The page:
Saying No to Colleagues, Friends and Family

Be Firm, Be Polite, but Still Say No

Have you ever said “Yes” to work colleagues, friends or family members, when your mind has been screaming at you to say “No”? We do it because we want to be seen as helpful and not rude. But what about you, every time you say yes to someone else you are in fact saying no to yourself. Invariably when we agree to help someone else we end up missing something that is important to us or to those close to us. Have you ever missed a parents evening or school play because you agreed to help someone out, instead of saying no, and it all went wrong, or you just didn’t give yourself enough time?

Saying no to colleagues, friends and family

Yesterday we spoke about distractions of the technological type. If you have not read it you can find it here Focus – 3 ways to help improve it. Today we are going to talk about those human distractions that are often disguised as work colleagues, friends and even family members.

Below are some hints and tips that will help you when saying no without being rude or impolite.

Saying no by being direct & to the point:

The most polite way to say no involves being brief, direct and honest. Don’t leave it open to debate. Tell them why you’re unable to help but keep it simple. For example, say that you’re very busy at the moment and you wouldn’t be able to give their request the attention it deserves.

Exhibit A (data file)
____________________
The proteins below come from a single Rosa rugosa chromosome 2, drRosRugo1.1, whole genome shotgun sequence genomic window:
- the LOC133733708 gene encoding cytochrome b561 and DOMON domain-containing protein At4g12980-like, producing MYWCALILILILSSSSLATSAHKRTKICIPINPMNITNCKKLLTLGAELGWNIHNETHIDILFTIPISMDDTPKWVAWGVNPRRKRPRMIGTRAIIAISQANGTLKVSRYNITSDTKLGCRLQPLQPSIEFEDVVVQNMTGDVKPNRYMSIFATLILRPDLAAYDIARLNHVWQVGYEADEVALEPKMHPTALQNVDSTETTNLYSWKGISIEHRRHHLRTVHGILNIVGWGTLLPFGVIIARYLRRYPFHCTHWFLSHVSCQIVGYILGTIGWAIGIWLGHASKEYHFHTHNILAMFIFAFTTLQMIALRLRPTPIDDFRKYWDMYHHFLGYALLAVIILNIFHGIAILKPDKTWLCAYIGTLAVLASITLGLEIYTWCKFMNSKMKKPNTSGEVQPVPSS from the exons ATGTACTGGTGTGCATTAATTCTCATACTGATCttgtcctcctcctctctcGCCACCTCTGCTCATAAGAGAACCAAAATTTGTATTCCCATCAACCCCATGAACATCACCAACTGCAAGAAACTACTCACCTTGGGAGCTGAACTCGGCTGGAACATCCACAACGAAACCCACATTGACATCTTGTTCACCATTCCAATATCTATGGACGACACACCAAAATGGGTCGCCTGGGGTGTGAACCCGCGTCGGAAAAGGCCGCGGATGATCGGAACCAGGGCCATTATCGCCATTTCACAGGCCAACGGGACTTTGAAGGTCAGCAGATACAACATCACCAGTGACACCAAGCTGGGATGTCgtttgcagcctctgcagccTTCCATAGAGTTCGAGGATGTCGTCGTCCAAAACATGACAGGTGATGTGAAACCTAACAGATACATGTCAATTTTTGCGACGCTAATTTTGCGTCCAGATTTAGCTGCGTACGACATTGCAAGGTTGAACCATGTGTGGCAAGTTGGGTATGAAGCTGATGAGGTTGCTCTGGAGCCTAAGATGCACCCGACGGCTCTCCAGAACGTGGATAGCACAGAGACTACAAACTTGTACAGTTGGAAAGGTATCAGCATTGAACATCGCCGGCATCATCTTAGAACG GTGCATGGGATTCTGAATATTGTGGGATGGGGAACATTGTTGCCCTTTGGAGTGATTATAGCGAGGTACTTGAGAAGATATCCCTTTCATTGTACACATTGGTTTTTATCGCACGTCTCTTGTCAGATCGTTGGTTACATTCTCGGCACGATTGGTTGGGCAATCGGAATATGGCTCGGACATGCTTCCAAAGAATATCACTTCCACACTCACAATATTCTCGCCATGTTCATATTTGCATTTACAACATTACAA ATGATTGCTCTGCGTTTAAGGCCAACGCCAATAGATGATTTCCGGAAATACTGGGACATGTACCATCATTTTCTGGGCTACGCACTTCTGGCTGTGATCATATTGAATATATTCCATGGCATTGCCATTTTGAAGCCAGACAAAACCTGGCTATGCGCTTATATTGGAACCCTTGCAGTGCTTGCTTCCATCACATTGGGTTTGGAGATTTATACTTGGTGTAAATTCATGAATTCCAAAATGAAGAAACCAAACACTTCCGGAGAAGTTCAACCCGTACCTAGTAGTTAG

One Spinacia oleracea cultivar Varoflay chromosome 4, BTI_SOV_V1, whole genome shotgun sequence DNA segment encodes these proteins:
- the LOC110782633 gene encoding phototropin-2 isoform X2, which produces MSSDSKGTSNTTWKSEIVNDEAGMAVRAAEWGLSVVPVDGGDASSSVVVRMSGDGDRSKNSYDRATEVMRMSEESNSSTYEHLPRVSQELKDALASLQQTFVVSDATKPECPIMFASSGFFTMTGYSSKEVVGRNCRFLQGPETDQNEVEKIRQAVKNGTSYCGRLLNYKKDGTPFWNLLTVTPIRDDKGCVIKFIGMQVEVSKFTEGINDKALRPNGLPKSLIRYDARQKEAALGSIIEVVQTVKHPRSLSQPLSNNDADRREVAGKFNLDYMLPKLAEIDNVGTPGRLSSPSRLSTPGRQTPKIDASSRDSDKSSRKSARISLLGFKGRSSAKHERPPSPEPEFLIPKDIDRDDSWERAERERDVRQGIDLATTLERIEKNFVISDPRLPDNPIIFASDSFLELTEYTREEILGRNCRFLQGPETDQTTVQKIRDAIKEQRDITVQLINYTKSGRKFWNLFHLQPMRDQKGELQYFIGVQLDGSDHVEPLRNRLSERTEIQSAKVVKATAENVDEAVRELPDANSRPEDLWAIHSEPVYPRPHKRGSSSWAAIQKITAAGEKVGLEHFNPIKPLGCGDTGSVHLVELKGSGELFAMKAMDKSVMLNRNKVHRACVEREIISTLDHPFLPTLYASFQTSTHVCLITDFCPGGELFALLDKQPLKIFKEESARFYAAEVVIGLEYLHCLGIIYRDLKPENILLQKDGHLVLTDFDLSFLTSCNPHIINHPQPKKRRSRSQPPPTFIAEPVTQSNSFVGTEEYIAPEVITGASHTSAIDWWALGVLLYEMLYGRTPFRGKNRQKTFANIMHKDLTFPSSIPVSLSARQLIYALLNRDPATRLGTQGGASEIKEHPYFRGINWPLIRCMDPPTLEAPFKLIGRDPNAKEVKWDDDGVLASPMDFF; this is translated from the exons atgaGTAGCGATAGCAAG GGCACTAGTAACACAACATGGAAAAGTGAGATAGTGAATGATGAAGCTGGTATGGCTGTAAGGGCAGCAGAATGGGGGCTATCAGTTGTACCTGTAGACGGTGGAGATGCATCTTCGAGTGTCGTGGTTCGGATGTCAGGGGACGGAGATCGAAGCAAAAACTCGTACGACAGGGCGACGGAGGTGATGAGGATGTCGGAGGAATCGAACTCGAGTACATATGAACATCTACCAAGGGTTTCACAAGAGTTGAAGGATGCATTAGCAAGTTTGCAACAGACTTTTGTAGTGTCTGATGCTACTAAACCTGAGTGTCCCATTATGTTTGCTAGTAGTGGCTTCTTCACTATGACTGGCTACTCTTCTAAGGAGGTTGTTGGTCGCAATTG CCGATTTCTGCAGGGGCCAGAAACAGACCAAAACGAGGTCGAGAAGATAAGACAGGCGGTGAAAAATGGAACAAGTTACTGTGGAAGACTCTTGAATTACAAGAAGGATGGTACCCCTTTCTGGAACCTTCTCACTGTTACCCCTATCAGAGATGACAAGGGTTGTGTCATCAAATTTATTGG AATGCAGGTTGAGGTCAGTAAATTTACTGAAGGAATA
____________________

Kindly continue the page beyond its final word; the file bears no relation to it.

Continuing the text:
Refer to someone else:

Another effective technique is to refer them to someone else who can help. Tell them, “I’m not the best person for this right now, but how about so-and-so?” This is far better than just saying no.

Use ‘Yes, but’ statements

If you get interrupted or find yourself in one of those conversations that looks as though it will never end, try using a “Yes but….” statement. Start by demonstrating that you are both interested and understanding of their situation, and finish with a convincing reason that shows why it’s important that you carry on with whatever you were doing before you were interrupted, for example:

“Yes I will look at that, but right now a customer is waiting for me to call them with a quote.”

“I wish I could help right away, but I’m busy and won’t be able to do it till later.”

“I’d love to help, but I have to leave now”

To make “Yes but…” statements work, one part or the other must meet either of the following two criteria:

  1. Time is limited for reasons outside of your control, and you have no choice but to cut the conversation short
  1. The person to whom you are talking will gain by leaving you alone.